6. I LOVE these questions today, especially the last 2! I’ve realized recently (or rather, have come out of denial) that I am one of those people who should not buy or keep nut butter in the house. ever. I consistently overeat the entire jar within days of having it and then feel pretty awful about myself – which isn’t typically the case anymore. Usually I have a pretty solid relationship with food/self/body. I think its important that we all recognize the importance of bio-individuality. We all have different bodies and what works for one person may be poison for the other. For me, nut butters are one of those foods that may work for other people but is absolute poison to me. I don’t buy them anymore and its better that way.

    Now Cacao might be the next thing I might need to reconsider in my diet….

    1. For me cacao is a very strong stimulant. Great if I have a late night exam, but not good for an average day when I want to sleep restfully. That acts as a built-in regulating mechanism.

  7. Best scheduling change I ever made as a stay at home mom was to leave the house, the kids, the tempting snacks in the evening and go workout. I work now during the day but still work out at night. I make better food choices at night when I’m tired if I’ve had the evening workout. So surprised to read evening workouts don’t work for a lot of people.

  8. I have tried working out in the morning and my body just doesn’t like it, so I have exercised in the evening after work for years. It’s a habit just like brushing my teeth, so I just do it without thinking now. Sometimes, though, even I am tired and unmotivated. My apartment’s second bedroom is my gym, so on those nights that I’m tired, the temptation to skip can be strong and convenient. That is when it is important to remember the following…do not sit down! Put the lunchbox away, go straight into the bedroom to change clothes, then immediately go into the “gym”. Do not sit down because then the cat will be on your lap, and he’s so cute and missed you so much all day and you’d be so mean to kick him off, and wait is that an episode of “Friends” on TV?, and you haven’t checked your e-mail for awhile, and then you play “Angry Birds” because you deserve it after a long day, and before you know it you have sat on your duff for an hour and not done anything. Or maybe all that is just me! 😉 So just don’t sit down and you can avoid all of that.

  9. My favorite way to exercise at the end of the day is a walk with the dog and then a dance party with my little boy, it tires him out before bed and gets us both moving.

  10. I’m a type A who likes to workout regularly. But my body doesn’t always want to or have energy. So I decided on a bare minimum workout for those days when I don’t feel like it or don’t have the time. It’s simply 50 push-ups and 50 air squats. Takes about 3 minutes to do. And I get the satisfaction of telling my type A self that I worked out even though I didn’t feel like it.

  11. Mark, recently on an episode of the Joe Rogan Experience, Dr Rhonda Patrick mentioned recent research has show anything consumed that is not water will activate enzymes and therefore break your fast. Have you read anything on this?

  12. I think the key to staying fit is to just find something you love to do. I love to surf. I’ve shaped my entire life to maximize surf time. I surf every day and sometimes twice a day if it’s firing. Find that type of passion and you’ll never feel a lack of motivation. And the days you don’t feel motivated it will be for a very good reason (sickness, overworked muscles, etc)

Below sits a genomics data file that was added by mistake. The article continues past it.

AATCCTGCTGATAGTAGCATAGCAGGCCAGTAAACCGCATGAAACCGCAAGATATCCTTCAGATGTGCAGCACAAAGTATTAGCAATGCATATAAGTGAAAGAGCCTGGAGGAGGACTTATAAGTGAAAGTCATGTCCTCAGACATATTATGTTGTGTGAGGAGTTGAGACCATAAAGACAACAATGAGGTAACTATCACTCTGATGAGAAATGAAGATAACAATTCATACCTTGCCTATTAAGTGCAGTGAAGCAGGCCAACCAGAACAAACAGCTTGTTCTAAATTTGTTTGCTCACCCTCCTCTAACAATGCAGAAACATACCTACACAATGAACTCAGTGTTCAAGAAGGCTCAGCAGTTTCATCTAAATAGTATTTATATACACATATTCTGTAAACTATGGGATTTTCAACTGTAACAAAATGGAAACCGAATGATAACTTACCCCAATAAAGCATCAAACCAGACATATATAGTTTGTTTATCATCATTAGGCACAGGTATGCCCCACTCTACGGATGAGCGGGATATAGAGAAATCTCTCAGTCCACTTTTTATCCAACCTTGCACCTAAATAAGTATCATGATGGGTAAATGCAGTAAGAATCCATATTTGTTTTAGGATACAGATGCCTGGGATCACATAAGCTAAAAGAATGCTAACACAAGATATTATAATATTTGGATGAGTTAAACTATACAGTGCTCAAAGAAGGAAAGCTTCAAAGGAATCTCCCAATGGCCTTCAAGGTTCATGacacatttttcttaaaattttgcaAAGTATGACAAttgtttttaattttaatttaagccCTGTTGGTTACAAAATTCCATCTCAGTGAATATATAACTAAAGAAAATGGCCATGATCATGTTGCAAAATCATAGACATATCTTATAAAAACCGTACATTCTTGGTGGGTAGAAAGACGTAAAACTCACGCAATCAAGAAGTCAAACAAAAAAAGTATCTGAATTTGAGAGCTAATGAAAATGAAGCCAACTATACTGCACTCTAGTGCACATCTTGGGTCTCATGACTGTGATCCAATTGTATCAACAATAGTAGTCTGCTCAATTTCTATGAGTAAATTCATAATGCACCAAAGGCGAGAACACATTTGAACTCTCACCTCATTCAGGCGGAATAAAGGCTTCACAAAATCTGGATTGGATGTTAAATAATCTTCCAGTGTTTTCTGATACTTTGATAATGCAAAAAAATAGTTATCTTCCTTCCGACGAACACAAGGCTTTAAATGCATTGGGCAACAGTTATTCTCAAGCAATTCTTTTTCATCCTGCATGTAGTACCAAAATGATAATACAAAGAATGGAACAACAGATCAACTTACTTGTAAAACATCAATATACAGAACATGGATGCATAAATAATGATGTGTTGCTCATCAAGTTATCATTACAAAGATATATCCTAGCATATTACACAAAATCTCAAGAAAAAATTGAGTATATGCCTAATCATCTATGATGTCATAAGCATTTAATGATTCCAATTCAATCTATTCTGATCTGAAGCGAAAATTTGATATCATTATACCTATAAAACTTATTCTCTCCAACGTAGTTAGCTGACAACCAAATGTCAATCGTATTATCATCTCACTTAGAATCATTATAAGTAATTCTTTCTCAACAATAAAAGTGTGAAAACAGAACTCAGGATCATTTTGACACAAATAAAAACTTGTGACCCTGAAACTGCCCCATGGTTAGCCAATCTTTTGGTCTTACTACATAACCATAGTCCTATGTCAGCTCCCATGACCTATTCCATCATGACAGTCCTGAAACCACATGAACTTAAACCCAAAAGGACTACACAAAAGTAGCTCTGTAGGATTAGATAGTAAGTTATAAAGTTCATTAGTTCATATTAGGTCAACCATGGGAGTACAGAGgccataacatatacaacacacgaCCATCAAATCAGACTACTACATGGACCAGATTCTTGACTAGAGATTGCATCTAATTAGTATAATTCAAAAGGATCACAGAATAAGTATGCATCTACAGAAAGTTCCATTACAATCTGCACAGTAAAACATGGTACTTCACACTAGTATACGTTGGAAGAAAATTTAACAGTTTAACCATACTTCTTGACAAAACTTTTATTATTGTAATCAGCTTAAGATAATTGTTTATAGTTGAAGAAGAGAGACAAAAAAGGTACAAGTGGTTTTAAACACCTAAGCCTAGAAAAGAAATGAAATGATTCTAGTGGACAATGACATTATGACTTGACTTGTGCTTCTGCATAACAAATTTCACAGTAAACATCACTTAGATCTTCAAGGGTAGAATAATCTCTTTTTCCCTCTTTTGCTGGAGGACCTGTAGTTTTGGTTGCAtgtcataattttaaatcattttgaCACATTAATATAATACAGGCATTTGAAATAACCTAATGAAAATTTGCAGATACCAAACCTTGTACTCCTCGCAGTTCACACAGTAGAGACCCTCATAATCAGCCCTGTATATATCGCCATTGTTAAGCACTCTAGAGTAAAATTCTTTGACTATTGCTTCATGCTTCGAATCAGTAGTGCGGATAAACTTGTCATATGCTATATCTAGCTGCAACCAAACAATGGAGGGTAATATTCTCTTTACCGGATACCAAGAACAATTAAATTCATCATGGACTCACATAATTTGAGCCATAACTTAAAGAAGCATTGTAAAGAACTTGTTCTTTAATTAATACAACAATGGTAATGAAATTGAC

13. If I don’t feel like exercising at the end of the day, I’ll just put on some music and dance for a song or two – it’s a small thing but gets me moving and often I’ll keep on going for another few songs.

  14. Working out in the mornings is kind of hard when you get up at 1:30 AM and start work at 3 AM. I had to adjust many things after starting to work the early shifts, but I found that I still have a lot of energy after the early shift as opposed to starting work at 6 or 7 AM. I also have more energy at work when I start at 2 or 3 AM, my concentration seems to be better at night.

  15. I find it pretty mandatory to do some kind of movement “workout” after sitting in the office all day. As others have mentioned, it doesn’t need to be a cross fit session, but I find 20-30 mins of yoga/bodyweight/jump rope type of activities and a quick cold shower gives me the ability to be much more engaged with my family, which is after all the number one priority. And after those really rough days at the office, HIIT training works way better than alcohol…

  16. Reading that last question, I couldn’t help but think, that if they are coming home from work exhausted more times than not, it might be their daily diet that needs looking at, content and timing, rather than their exercise. Thoughts?

    1. that’s very interesting because i have thought the same thing. i’m starting to change my eating and sleeping habits (again) and have quickly noticed a change in how i feel already. granted, i may need an afternoon pick me up snack at work to fuel my brain again before i go home for the day, but i tend to feel a bit better when i’m eating better during the day. when it gets closer to the end of my shift, my brain is exhausted from all the activity and ready to leave (i’m also highly introverted), but then once i get a workout in, i feel better again and exhausted in a good way.
      it’s very interesting how people differ.

  17. Anyone have input on around how many calories it takes to break a fast? Female 5’6 160lbs, eating 1200-1500 cals a day, depending on activity level. I like to eat from around 9:30am – 3:30pm but enjoy coffee or tea later in the day with heavy cream or maybe a hardboiled egg after work or post workout.